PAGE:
On May 24, 2023, Minnesota’s Governor signed into law a sweeping set of statutory provisions concerning the handling and sale of PFAS-containing products within Minnesota. Among other things, the statute sets a ban on various categories of products containing PFAS, imposes reporting requirements for manufacturers, and directs the Minnesota Pollution Control Agency (“MPCA”) to adopt PFAS regulatory standards for water quality by July 2026.
Similar to Maine’s law, which we discussed here and here, Minnesota’s statute includes a total ban applicable to all products that contain intentionally added PFAS, effective January 1, 2032, and a reporting requirement, which is set to go into effect January 1, 2026. Certain categories of products with intentionally added PFAS will be subject to a sales ban starting January 1, 2025 – these categories include carpets or rugs, cookware, cleaning products, cosmetics, dental floss, fabric treatments, juvenile products, menstruation products, textile furnishings, ski wax, and upholstered furniture, and the law allows the Commissioner of the MPCA to promulgate rules that ban additional categories of products that contain intentionally added PFAS effective between January 1, 2025 and January 1, 2032. The ban on all sales of products that contain intentionally added PFAS effective January 1, 2032 will nevertheless include an exemption for “a currently unavoidable use” (defined the same way as Maine: “essential for health, safety, or the functioning of society and for which alternatives are not reasonably available”) and for certain pesticides, fertilizers, and agricultural products.
The law also addresses a more specialized category of PFAS uses, class B firefighting foam. The law immediately bars the sale and use in state, by any person, political subdivision, or state agency, of class B firefighting foams containing PFAS, unless the inclusion of PFAS in the foam is required by federal law, or the foam is for purposes of use at an airport (subject to state fire marshal determination as to commercial availability of substitute fluorine-free foams and necessary approvals from the FAA for use of fluorine-free foams). The law also imposes limitations on discharges of exempted foams for testing and training purposes, to require appropriate containment, treatment, and disposal measures to prevent such discharges from reaching the environment.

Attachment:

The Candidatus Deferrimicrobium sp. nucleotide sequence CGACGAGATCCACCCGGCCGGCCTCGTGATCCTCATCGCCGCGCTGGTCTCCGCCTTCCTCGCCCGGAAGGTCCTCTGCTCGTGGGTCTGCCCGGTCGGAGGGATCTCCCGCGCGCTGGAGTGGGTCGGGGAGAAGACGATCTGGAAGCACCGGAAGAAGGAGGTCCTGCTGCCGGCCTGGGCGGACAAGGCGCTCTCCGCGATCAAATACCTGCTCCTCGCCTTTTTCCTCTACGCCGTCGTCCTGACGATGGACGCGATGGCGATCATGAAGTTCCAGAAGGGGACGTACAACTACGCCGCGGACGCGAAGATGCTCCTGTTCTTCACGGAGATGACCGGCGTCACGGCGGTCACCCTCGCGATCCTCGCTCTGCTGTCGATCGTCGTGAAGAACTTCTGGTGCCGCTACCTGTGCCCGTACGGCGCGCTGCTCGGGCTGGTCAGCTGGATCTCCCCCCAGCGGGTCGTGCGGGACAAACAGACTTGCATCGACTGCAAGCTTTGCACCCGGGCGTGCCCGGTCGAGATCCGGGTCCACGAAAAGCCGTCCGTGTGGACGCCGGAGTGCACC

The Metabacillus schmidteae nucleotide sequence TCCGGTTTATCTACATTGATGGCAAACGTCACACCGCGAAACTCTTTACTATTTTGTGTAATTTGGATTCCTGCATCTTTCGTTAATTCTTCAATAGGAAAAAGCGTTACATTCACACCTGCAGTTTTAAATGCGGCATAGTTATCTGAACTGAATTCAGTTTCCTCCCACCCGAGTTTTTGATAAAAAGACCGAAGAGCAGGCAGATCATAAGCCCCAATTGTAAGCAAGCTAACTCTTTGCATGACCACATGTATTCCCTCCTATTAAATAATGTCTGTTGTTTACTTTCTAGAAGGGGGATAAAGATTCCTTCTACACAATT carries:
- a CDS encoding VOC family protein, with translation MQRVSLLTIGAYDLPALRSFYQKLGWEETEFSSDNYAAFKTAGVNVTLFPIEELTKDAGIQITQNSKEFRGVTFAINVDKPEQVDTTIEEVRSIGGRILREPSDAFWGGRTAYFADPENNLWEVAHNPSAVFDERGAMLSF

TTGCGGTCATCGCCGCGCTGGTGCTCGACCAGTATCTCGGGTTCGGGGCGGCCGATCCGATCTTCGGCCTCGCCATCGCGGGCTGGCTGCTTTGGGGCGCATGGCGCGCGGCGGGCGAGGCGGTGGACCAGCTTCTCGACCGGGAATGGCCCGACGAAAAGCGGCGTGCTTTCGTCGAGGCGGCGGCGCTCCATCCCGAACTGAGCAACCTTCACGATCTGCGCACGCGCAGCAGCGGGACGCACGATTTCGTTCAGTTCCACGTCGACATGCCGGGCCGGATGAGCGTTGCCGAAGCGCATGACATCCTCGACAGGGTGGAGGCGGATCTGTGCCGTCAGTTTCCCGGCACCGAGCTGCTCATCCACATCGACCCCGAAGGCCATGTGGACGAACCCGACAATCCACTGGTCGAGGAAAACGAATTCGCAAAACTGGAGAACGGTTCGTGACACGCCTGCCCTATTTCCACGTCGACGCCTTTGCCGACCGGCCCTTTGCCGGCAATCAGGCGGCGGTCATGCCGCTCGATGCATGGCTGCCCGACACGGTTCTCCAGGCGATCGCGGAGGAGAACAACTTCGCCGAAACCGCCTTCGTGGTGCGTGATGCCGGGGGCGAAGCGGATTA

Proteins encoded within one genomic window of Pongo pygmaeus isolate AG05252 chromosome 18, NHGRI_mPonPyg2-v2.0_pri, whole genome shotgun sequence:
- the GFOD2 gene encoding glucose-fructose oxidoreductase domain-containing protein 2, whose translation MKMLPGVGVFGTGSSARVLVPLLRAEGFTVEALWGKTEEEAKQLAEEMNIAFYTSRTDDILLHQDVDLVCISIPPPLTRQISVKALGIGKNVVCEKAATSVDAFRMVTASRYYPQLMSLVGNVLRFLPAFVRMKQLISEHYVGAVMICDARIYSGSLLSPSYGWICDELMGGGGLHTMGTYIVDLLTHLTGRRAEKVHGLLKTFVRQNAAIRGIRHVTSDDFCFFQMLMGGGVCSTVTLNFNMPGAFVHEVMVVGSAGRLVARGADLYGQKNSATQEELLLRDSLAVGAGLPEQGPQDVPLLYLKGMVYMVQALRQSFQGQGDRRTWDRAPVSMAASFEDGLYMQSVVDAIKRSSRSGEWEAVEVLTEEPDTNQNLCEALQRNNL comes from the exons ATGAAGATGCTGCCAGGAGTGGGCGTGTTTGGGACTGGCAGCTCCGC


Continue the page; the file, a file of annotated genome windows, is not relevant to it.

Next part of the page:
In addition, the statute requires the MPCA to adopt rules establishing water quality standards for six PFAS chemicals, namely PFOA, PFOS, PFNA, GenX, PFHxS and PFBS, by July 1, 2026. Minnesota already has targeted, site-specific water quality criteria for the same six chemicals in surface water, but they are applicable only to certain specified waterbodies; the statute requires that statewide standards be set. Further, MPCA must amend the health risk limit for PFOS to 15 parts per trillion or lower.
As enacted, the law also contains a provision that establishes a “work group to review options for collecting a fee from manufacturers of PFAS in the state.”
With the enactment of these statutory provisions, Minnesota appears intent on taking a robust approach to the regulation of PFAS within the state. Manufacturers and companies selling PFAS-containing products into Minnesota, and entities currently discharging or emitting PFAS to the environment within the state, should begin to consider preparations for the statute’s key deadlines.